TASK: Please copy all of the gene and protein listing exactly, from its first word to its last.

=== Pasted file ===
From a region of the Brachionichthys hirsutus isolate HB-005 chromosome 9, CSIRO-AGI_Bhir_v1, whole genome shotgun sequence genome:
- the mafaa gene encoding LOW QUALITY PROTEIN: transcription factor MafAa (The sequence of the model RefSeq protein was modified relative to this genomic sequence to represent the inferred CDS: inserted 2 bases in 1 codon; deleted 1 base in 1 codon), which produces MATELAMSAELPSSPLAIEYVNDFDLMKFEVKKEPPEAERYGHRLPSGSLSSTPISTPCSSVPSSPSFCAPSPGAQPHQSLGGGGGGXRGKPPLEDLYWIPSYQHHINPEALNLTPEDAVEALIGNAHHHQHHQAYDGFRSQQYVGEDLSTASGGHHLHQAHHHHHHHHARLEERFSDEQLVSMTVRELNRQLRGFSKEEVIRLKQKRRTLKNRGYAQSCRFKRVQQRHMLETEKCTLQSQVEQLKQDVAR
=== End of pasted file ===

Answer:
From a region of the Brachionichthys hirsutus isolate HB-005 chromosome 9, CSIRO-AGI_Bhir_v1, whole genome shotgun sequence genome:
- the mafaa gene encoding LOW QUALITY PROTEIN: transcription factor MafAa (The sequence of the model RefSeq protein was modified relative to this genomic sequence to represent the inferred CDS: inserted 2 bases in 1 codon; deleted 1 base in 1 codon), which produces MATELAMSAELPSSPLAIEYVNDFDLMKFEVKKEPPEAERYGHRLPSGSLSSTPISTPCSSVPSSPSFCAPSPGAQPHQSLGGGGGGXRGKPPLEDLYWIPSYQHHINPEALNLTPEDAVEALIGNAHHHQHHQAYDGFRSQQYVGEDLSTASGGHHLHQAHHHHHHHHARLEERFSDEQLVSMTVRELNRQLRGFSKEEVIRLKQKRRTLKNRGYAQSCRFKRVQQRHMLETEKCTLQSQVEQLKQDVAR